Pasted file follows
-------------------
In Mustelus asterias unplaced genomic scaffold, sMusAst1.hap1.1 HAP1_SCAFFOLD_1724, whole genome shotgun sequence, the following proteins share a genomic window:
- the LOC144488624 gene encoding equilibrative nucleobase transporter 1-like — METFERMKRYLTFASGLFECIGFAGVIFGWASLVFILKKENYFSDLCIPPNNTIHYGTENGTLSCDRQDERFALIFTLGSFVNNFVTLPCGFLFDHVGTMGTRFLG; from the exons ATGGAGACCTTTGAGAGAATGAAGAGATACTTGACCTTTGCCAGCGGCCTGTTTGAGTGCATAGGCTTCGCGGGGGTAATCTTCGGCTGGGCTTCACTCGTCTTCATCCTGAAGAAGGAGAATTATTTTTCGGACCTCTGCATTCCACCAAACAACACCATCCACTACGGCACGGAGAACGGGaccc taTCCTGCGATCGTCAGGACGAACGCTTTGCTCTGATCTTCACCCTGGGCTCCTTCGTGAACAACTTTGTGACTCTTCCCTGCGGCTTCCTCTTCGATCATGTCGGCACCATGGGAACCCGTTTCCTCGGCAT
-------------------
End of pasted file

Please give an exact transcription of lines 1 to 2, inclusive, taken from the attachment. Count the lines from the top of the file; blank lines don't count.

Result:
In Mustelus asterias unplaced genomic scaffold, sMusAst1.hap1.1 HAP1_SCAFFOLD_1724, whole genome shotgun sequence, the following proteins share a genomic window:
- the LOC144488624 gene encoding equilibrative nucleobase transporter 1-like — METFERMKRYLTFASGLFECIGFAGVIFGWASLVFILKKENYFSDLCIPPNNTIHYGTENGTLSCDRQDERFALIFTLGSFVNNFVTLPCGFLFDHVGTMGTRFLG; from the exons ATGGAGACCTTTGAGAGAATGAAGAGATACTTGACCTTTGCCAGCGGCCTGTTTGAGTGCATAGGCTTCGCGGGGGTAATCTTCGGCTGGGCTTCACTCGTCTTCATCCTGAAGAAGGAGAATTATTTTTCGGACCTCTGCATTCCACCAAACAACACCATCCACTACGGCACGGAGAACGGGaccc taTCCTGCGATCGTCAGGACGAACGCTTTGCTCTGATCTTCACCCTGGGCTCCTTCGTGAACAACTTTGTGACTCTTCCCTGCGGCTTCCTCTTCGATCATGTCGGCACCATGGGAACCCGTTTCCTCGGCAT